“Fourteen-year-old Michael Carneal steals a gun from a neighbor’s house, brings it to school, and fires eight shots into a student prayer meeting that is breaking up. Prior to stealing the gun, he had never shot a real handgun in his life. The FBI says that the average experienced law enforcement officer, in the average shootout, at an average range of seven yards, hits with approximately one bullet in five. So how many hits did Michael Carneal make? He fired eight shots; he got eight hits, on eight different kids…. Nowhere in the annals of law enforcement or military or criminal history can we find an equivalent achievement. And this from a boy on his first try.



“How did Michael Carneal acquire this kind of killing ability? Simple: practice. At the tender age of fourteen he had practiced killing literally thousands of people. His simulators were point-and-shoot video games he played for hundreds of hours in video arcades and in the comfort of his own home.”

Descriptions like this one (from the book Stop Teaching Our Kids to Kill by Dave Grossman and Gloria DeGaetano) of the 1997 Paducah, Kentucky school shooter are dramatic, even breathless. Whenever such horrible incidents take place, pundits and attorneys are quick to raise the claim that first-person shooter video games can turn a novice into an accurate and deadly marksman with a real weapon. That issue was put forth following Columbine, Virginia Tech, the DC snipers, and a host of other shootings. But does it make sense? We tried to find out.

There’s no question that George Harris can make you a better marksman. As the director of Sig Sauer Academy in New Hampshire, he designs and teaches a wide range of firearms courses for federal, state and local law enforcement officers as well as for the public. He’s run seminars for the firearms instructors at the FBI Academy in Quantico, Virginia, and has been a nationally ranked competitive shooter for many years.

As we drove around his sprawling facility, Harris proudly pointed out the sniper training area used by police departments from throughout New England, and the “shoot house” used to train SWAT teams. A group of federal air marshals practiced firing at a gun range next to the classrooms. At another range down the road, a police unit worked on tactics. The reports of their high-powered rifles and large-bore pistols punctuated our conversation.

Harris has devoted his life to studying how people learn to shoot. His eldest son, a former police officer, is now an executive with a major video game publisher. So it shouldn’t have come as a surprise that when we asked what seemed to us like a simple question, he gave a thoughtful, complex and nuanced answer.

“Playing some types of video games can help you identify and respond to targets quickly,” he said. (His observations are in line with the experimental work of Daphne Bavelier, Ph.D. that we describe in Chapter 9.)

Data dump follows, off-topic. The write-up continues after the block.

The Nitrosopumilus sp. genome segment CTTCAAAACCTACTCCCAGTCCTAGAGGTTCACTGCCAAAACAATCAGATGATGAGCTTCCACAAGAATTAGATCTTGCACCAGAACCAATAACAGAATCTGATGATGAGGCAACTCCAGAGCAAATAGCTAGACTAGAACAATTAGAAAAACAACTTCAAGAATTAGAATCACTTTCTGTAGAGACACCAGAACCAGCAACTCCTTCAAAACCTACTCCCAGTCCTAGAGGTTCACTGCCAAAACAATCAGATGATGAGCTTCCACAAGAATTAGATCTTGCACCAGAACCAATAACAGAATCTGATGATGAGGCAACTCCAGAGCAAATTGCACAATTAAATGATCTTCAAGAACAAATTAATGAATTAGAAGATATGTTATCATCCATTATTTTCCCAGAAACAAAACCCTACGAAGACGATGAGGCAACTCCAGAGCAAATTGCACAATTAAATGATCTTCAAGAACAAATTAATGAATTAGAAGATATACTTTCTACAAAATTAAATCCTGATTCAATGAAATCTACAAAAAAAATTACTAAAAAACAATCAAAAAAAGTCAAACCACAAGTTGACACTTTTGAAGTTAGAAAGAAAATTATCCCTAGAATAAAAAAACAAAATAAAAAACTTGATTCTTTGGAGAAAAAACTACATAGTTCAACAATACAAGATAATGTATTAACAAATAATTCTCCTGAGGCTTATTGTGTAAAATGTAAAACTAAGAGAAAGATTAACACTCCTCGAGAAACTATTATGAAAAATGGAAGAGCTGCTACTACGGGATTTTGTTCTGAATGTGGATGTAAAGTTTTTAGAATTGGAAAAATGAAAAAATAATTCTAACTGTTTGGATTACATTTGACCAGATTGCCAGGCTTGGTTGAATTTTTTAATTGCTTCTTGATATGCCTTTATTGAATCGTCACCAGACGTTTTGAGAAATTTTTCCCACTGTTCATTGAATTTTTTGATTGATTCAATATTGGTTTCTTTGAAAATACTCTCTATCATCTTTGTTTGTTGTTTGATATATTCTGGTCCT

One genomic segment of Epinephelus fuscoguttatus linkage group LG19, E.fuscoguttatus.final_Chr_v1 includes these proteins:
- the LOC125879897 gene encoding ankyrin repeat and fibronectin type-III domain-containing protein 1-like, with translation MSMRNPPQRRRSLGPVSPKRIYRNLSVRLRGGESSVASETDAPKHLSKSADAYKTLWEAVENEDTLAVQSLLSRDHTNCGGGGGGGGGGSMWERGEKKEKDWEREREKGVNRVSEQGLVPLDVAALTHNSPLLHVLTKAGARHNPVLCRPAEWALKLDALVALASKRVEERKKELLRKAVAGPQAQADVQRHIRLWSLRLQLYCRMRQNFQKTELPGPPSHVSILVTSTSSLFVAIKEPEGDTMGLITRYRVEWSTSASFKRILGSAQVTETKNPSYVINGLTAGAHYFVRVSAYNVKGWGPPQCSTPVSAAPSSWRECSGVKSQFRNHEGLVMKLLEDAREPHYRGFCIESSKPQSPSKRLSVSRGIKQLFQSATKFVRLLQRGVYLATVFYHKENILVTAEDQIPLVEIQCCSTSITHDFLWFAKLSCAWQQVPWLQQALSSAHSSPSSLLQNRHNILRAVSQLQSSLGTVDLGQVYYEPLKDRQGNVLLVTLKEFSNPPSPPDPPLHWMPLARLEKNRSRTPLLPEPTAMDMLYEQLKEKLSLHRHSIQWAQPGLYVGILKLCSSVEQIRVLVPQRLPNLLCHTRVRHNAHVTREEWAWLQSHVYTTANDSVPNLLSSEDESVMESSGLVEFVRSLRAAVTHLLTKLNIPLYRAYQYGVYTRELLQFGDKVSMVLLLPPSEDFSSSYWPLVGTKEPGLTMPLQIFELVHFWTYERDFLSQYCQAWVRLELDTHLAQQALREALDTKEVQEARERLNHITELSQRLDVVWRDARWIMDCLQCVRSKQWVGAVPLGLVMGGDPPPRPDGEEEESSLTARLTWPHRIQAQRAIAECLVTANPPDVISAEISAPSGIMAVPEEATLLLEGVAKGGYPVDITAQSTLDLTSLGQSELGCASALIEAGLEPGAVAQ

But what about the traditionally taught components of good marksmanship such as stance, balance, breath control and follow-through? Clearly, those aren’t components of video games.

“Those are important for competitive target shooting, but not for combat situations,” said Harris. Through the window we could see an air marshal a few dozen yards downwind. The instructor had him on his back, shooting targets from unusual positions. It seemed to emphasize Harris’s point.

He added that linking video games to the supposedly precise aim of the shooters in school shooting cases misses some critical factors. The first is that hitting a large target, such as a person, is not difficult at all. It takes little more than the ability to point, especially if the victims are not moving quickly and are close by, as was the case at the schools.

“Beginning shooters have a self-preservation response—a flinch—when they fire a gun. But in these school shootings, the victims are so close to the shooter that jerking the trigger really doesn’t matter,” he added.

As for Lee Malvo, the young DC sniper, Harris said that those shots were also pretty easy for a beginner, especially one who, like Malvo, had practiced with the real rifle. “He had a stable position, a telescopic sight, lots of time to aim, and targets who were standing pretty still,” Harris said.

Which leads us back to the claims made by Grossman about Michael Carneal, the 14-year-old school shooter in Paducah, Kentucky. First, he’s making inappropriate comparisons. Unlike the situations described in the FBI’s statistics, Carneal was not involved in a “shootout.” He was the only one with a weapon; no one was firing at him. He was also much closer to the other students than seven yards. He simply walked up to them and fired.

Grossman also has his facts wrong. According to a report published by the National Research Council and Institute of Medicine, Carneal did have experience firing guns. “He snuck into a friend’s father’s garage and stole a .22 pistol and ammunition, the gun he ultimately used in the shooting. He had previously fired guns with this young man and his father….After school on the Wednesday before Thanksgiving [five days before the school shooting], Carneal went to a friend’s house, and they used the pistol for target practice on a rubber ball.” (page 140)

But what about his supposed remarkable accuracy? Picture the scene: It’s 7:42 a.m., the start of the school day. Students crowd the lobby of Heath High School. A prayer group has gathered in that lobby for its daily meeting. “Just as the group was finishing its morning prayer, Carneal slowly fired three shots and then five in rapid succession, making an arc around the lobby. He would later say that he was not aiming the weapon but simply firing into the crowd.” (pages 141-142)

So it was not precise marksmanship at all; just bullets shot into a crowd of helpless students.